The industrial hygiene community has witnessed exponential growth in the use of sensors, especially by individuals. Remote wireless sensors are now monitoring worker health, the environment, agriculture, work sites, disaster relief, and "smart" buildings and facilities.

Sensors hold great promise for empowering workers and improving risk-informed management decisions. But how will we validate and apply the rapidly evolving sensor technologies, some of which have not yet been invented or even imagined?
Our community can take practical steps to transform the incredible promise of sensors into credible industrial hygiene practice. The vision discussed in this article describes how NIOSH is combining an informatics-based mindset with the industrial hygiene decision-making framework (anticipate, recognize, evaluate, communicate, control, and confirm) to apply a comprehensive life-cycle approach to sensor development, validation, and application. Effective partnerships will help us engage the community, inform the interested, reward the responsive, and understand and incentivize the reluctant to develop and apply sensors wisely. AN INFORMATICS-BASED MINDSET In a world saturated with information and data, we need to determine not only what can be measured, but what should be measured. Industrial hygienists have a rich and successful history of applying direct-reading instruments in the laboratory and the field. We also know the challenges of interpreting and converting “numbers” from such instruments into defensible and actionable decisions.
The concept of “informatics” can help us organize how we seek, create, curate, analyze, and apply modern information. Recent work described in The Nanoinformatics 2020 Roadmap, a publication of the National Nanomanufacturing Network, has resulted in a working definition of informatics that we have expanded and adopted for our purposes. We define sensor informatics as the science and practice of determining which information is relevant to meeting our measurement objectives; and then developing and implementing effective mechanisms for collecting, validating, storing, sharing, analyzing, modeling, and applying the information; confirming that appropriate decisions were made and that desired mission outcomes were achieved as a result of that information; and finally conveying experience to the broader community, contributing to generalized knowledge, and updating standards and training. Successful missions apply all of the steps in the informatics process. THE IH DECISION-MAKING FRAMEWORK Our traditional industrial hygiene decision-making framework provides a robust approach to addressing any analytical problem. To determine sensible use of sensors, we can: • anticipate and recognize specific situations where real-time monitoring might contribute to improved assessment of exposures, hazards, and resulting risks • evaluate and communicate options for the development, validation, and use of methods, including considerations for the temporal and spatial deployment of monitors and the collection, quality assurance, and interpretation of associated data • control and confirm the effective implementation of all aspects of the sensor life cycle to meet critical objectives from research to routine practice and regulatory compliance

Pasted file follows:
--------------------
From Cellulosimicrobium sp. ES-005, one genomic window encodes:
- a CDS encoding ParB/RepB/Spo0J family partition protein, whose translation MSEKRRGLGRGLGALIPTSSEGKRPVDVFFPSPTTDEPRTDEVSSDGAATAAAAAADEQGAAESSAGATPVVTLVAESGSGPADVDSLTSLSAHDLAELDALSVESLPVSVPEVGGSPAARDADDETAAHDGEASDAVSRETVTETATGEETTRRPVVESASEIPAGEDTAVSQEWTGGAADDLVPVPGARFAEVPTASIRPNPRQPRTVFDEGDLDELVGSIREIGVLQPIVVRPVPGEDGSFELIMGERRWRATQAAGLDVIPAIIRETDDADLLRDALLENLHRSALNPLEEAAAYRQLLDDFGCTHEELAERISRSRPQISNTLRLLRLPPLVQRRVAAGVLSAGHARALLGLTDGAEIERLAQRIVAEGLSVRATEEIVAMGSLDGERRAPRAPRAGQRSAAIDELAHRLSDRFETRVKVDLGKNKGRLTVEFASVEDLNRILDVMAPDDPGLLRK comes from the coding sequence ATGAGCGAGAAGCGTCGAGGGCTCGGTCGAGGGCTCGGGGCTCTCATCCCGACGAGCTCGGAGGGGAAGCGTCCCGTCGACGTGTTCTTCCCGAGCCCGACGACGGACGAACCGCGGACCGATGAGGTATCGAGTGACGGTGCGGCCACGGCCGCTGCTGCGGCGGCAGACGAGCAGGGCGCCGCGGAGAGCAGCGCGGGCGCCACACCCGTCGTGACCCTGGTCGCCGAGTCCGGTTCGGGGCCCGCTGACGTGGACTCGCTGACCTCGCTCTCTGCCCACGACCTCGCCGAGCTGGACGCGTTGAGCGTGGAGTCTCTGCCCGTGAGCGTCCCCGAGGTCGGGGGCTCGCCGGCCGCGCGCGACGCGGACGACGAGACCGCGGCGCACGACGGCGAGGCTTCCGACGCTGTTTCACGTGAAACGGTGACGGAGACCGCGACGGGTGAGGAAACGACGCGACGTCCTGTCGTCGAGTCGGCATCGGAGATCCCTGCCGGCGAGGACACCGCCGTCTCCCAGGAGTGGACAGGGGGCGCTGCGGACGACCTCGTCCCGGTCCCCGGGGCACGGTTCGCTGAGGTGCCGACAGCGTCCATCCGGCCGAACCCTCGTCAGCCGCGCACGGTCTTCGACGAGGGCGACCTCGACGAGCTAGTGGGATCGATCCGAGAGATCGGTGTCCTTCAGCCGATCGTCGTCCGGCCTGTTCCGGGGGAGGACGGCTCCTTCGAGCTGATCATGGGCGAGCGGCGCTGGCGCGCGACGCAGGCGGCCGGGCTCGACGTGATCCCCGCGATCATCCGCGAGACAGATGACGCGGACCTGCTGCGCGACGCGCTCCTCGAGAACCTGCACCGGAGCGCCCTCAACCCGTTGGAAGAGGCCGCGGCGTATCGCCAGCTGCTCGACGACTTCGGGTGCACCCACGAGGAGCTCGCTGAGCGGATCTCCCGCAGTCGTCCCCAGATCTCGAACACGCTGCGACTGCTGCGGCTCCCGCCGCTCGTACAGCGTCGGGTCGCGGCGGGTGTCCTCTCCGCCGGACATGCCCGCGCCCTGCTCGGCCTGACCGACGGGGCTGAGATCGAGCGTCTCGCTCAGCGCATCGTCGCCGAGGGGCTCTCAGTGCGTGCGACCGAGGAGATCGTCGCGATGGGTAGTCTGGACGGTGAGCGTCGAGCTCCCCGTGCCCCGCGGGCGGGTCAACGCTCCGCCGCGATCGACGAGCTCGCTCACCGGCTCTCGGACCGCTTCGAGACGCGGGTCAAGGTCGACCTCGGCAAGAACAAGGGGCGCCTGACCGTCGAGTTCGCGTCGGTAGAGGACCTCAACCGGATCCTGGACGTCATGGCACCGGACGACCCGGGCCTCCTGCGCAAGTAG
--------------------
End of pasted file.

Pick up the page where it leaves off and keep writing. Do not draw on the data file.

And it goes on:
BY MARK D. HOOVER AND D. GAYLE DEBORD
Sensors for Safety, Health, Well-being, and Productivity
Turning Numbers into Knowledge